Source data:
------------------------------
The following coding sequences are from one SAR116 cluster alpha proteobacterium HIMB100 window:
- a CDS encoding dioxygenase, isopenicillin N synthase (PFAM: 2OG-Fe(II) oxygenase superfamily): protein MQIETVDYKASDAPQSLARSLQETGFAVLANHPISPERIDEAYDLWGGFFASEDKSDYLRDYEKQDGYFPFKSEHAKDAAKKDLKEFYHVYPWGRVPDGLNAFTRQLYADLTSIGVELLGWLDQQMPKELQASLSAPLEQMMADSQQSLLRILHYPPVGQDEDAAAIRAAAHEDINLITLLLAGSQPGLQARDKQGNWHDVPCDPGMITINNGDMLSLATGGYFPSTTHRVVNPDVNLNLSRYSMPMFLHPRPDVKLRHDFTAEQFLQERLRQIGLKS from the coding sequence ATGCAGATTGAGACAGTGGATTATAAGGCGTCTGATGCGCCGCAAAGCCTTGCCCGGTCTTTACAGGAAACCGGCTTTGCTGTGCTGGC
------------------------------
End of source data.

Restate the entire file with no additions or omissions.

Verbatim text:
The following coding sequences are from one SAR116 cluster alpha proteobacterium HIMB100 window:
- a CDS encoding dioxygenase, isopenicillin N synthase (PFAM: 2OG-Fe(II) oxygenase superfamily): protein MQIETVDYKASDAPQSLARSLQETGFAVLANHPISPERIDEAYDLWGGFFASEDKSDYLRDYEKQDGYFPFKSEHAKDAAKKDLKEFYHVYPWGRVPDGLNAFTRQLYADLTSIGVELLGWLDQQMPKELQASLSAPLEQMMADSQQSLLRILHYPPVGQDEDAAAIRAAAHEDINLITLLLAGSQPGLQARDKQGNWHDVPCDPGMITINNGDMLSLATGGYFPSTTHRVVNPDVNLNLSRYSMPMFLHPRPDVKLRHDFTAEQFLQERLRQIGLKS from the coding sequence ATGCAGATTGAGACAGTGGATTATAAGGCGTCTGATGCGCCGCAAAGCCTTGCCCGGTCTTTACAGGAAACCGGCTTTGCTGTGCTGGC